Scandalous it’s not. But even if you wanted to follow Herosian’s feed, you can’t, at least not without her permission. She keeps her account private.
Two students, two choices
A pair of 22-year-olds, both seniors, both digitally savvy millennials, and both offering a glimpse into how college students create a digital identity. One takes the cautious approach, careful not to disclose too much personal information in her feed, worried that her identity could be hacked or how tech giants like Facebook might use her personal information in the future.
The other? Not worried about anything. He’s hyperconnected and lets it all hang out, breaking nearly every convention around what students shouldn’t post online.
Who’s right? Or is it possible that there is no right or wrong approach? While policymakers and legislators begin to consider privacy issues and limits on the social media industry, students are venturing forth, learning as they go and rewriting society’s norms almost daily.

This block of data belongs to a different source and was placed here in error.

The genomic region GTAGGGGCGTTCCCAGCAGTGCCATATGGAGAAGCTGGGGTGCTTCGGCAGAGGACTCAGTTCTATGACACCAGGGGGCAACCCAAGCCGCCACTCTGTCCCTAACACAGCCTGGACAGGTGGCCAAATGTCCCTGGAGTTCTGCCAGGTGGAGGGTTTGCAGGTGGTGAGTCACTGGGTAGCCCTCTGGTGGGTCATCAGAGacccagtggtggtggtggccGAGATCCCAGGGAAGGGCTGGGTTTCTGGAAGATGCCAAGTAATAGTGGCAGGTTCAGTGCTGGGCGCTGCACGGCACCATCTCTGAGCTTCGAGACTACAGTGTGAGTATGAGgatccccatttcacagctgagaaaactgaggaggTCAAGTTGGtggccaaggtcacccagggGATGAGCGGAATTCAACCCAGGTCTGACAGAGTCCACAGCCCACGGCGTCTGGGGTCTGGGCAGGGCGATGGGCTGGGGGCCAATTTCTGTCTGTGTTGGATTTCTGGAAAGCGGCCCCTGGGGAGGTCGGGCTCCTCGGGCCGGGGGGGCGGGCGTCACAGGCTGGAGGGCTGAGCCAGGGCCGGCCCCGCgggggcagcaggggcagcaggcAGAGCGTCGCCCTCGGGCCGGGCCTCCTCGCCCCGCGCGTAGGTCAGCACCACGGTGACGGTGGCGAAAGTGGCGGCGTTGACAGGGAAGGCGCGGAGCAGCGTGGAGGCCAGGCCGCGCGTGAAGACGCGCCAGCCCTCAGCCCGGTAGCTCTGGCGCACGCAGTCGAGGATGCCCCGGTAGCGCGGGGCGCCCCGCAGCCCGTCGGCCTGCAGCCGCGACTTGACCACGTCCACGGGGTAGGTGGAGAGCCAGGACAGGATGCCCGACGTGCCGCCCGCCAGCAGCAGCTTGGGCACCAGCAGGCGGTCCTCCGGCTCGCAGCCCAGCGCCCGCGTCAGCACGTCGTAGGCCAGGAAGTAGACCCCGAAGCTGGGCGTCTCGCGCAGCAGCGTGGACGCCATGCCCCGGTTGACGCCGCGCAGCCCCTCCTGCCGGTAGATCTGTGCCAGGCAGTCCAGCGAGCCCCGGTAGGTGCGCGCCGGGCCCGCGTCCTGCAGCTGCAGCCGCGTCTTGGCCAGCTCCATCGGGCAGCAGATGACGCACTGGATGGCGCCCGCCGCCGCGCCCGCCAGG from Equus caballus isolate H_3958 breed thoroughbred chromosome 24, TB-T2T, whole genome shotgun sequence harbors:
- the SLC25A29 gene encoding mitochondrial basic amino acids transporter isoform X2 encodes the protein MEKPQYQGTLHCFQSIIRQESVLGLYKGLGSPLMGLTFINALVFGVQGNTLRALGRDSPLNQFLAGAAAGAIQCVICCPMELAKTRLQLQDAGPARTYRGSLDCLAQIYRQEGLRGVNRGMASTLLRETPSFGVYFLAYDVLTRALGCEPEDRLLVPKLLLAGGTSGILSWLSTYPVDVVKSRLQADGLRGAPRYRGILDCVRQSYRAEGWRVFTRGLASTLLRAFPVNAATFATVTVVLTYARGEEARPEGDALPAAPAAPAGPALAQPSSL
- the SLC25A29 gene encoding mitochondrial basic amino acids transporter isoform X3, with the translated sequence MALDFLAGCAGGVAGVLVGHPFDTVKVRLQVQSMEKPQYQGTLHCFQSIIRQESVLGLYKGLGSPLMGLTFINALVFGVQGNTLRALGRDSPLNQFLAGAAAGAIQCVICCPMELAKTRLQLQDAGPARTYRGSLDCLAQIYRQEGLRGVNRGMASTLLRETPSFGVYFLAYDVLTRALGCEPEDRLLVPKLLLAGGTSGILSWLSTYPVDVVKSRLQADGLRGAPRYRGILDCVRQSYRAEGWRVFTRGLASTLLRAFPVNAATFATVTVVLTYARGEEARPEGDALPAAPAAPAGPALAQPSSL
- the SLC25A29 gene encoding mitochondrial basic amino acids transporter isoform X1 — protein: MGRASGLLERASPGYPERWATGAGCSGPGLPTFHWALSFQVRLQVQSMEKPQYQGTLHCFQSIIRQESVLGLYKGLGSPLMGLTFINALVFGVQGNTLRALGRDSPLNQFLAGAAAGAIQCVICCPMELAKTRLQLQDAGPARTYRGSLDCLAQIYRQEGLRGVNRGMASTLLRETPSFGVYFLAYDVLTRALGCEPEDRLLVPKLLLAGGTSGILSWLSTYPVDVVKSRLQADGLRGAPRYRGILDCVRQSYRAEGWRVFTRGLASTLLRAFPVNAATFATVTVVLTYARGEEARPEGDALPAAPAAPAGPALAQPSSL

A social media presence is now often a job prerequisite in many fields, and not having one can potentially hurt a student’s job prospects, says researcher Mina Tsay-Vogel, a College of Communication associate professor of communication, who studies the impact of social media. It can be a tricky path to navigate.
“Self-promotion has almost become part of looking for a job,” Tsay-Vogel, codirector of BU’s Communication Research Center, says of social media. “It all comes down to how you use it. One’s online personality is not completely separate from one’s off-line personality—or from off-line consequences.”
Holding nothing back
If you’re a student at BU, there’s a good chance you know about Moore’s vlogs. He’s been producing and sharing them since freshman year, turning them into a daily phenomenon called 8AM, and as their popularity grew, selling merchandise like sweatshirts and athletic slippers with the 8AM logo.
People watched in droves to hear Moore talk about dating and see him and his friends flip kegs at parties or mix disgusting smoothies while inebriated.